The dictionaries have decided on their 2018 words of the year. Oxford picked “toxic.” Merriam-Webster went for “justice.” Collins chose “single-use.” I’d zero in on “misgovernment.” Surely, 2018 saw a staggering number of countries woefully misruled by the worst crop of world leaders in recent memory.
The most egregious examples are in the news every day. President Donald Trump tops the chart as he runs out of straws to clutch in trying to convince Americans that his election has been good for them. The stock market bump of which he was so proud is disappearing. The fiscal deficit is the highest since 2012. Trade wars notwithstanding, the trade deficit is at a 10-year high.
The turnover on the presidential staff has reached catastrophic levels: 65 per cent of Trump’s “A Team” had been replaced since his election as of Dec 14, according to the Brookings Institution, and that doesn’t even include cabinet members (12 of the 24 officials in the cabinet have been replaced and now a 13th, Defence Secretary James Mattis, is leaving). Trump is having trouble filling once-coveted positions, and the officials he fired and those who have resigned are sometimes unconstrained in criticizing him - a situation that, were it to occur in a corporation, would have tanked its stock.
All this doesn’t even scratch the surface of what Trump has done. The damage he has wreaked on the US global role is only beginning to manifest itself. Almost everywhere (with a few exceptions like Israel and South Korea) favourable views of the US are declining, and people are becoming convinced that the US doesn’t care about other countries’ interests. Alliances are loosening and the multilateral world order is creaking.
Almost as obvious is the misgovernment of the UK. Blind to the reality of disappearing economic growth, slowing business investment and a growing trade deficit, Prime Minister Theresa May’s government has persevered in trying to pull the country out of the European Union and in fantasizing about withdrawal terms that the EU rejected from the start. Destroyed by the EU’s dream team of super-competent negotiators, May’s bungling, ill-prepared representatives flailed about, resigned in exasperation and finally produced a deal nobody really wants - not even the EU, though it’s skewed heavily in its favor. With her support weak even within her own party and her negotiating options exhausted, May now is setting up the country for a no-deal Brexit scenario that would cause massive disruption to millions of lives - anything to avoid the only reasonable option, a new vote on EU membership for a UK public that found out this year it had been misled by Brexit campaigners who lied about the consequences of withdrawal.
Even beyond these two most obvious examples of mismanagement and incompetence, things aren’t looking much better. Last year, France’s Emmanuel Macron looked like the Western world’s great hope with his sweeping reform plans and a grand vision for a tighter-knit EU. He ends the year in retreat before what’s looking like the most effective Facebook-driven revolt in a Western nation to date, the Yellow Vest movement that started as a protest against a small increase in fuel taxes but grew into a violent anti-elite rebellion. Macron has undermined his reform ambitions by making concessions worth up to 11 billion euros ($12.5 billion) a year, and his popularity hasn’t recovered, remaining at a dismal 27-percent approval in public opinion polls.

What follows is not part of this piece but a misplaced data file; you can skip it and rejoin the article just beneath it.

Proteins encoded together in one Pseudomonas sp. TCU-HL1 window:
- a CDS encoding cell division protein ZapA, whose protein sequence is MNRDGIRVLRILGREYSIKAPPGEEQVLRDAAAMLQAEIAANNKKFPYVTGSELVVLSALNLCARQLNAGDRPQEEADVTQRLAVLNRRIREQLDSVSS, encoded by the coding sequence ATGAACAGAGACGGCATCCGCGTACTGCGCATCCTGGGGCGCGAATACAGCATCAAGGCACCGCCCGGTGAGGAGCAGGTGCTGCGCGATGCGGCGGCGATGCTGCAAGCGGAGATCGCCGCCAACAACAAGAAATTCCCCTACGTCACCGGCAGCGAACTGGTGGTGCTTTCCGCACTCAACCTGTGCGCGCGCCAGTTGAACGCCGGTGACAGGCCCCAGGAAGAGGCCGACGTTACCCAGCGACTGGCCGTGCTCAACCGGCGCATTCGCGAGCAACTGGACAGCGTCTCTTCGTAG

Another potential leader of the west, German Chancellor Angela Merkel, spent most of the year hobbled by an open revolt within her party, the Christian Democratic Union, and its Bavarian sister party, the Christian Social Union. The conservative rebels paralysed the government demanding tougher immigration policies and forcing Merkel into exhausting back room battles that left her drained, sometimes even apathetic. The Union performed badly in two important state elections, and Merkel was forced to give up the party leadership. Though her chosen successor, Annegret Kramp-Karrenbauer, won the leadership election earlier this month, beating the more conservative Friedrich Merz, the split in the party hasn’t been healed and a lame-duck Merkel hasn’t acted as though the lifted burden of party politics has freed her up to be more assertive as chancellor. The best she’s been able to do is ensure stability, which looks to many Germans like stagnation at a time when the country is falling behind others in technology and underinvesting in areas such as education and infrastructure.
This was a year of chaos in other democracies, too. The populist government in Italy drew up a fantasy budget that included a version of a universal basic income and fought with the EU over it (only to end up lowering its unrealistic projections) while the economy slid toward recession.
In Spain, Mariano Rajoy’s center-right government buckled under the weight of corruption scandals and the outgoing prime minister spent a whole day at a restaurant as Socialist rival Pedro Sanchez unseated him in a kind of parliamentary coup. Sanchez, however, isn’t doing too well, either: His government is beset by scandals, he faces a reprise of troublemaking by Catalonian separatists that made it almost impossible for Rajoy to focus on anything else. Now, for the first time in decades, a nationalist-populist party, Vox, is gaining popularity and has won representation in Andalusia’s regional parliament.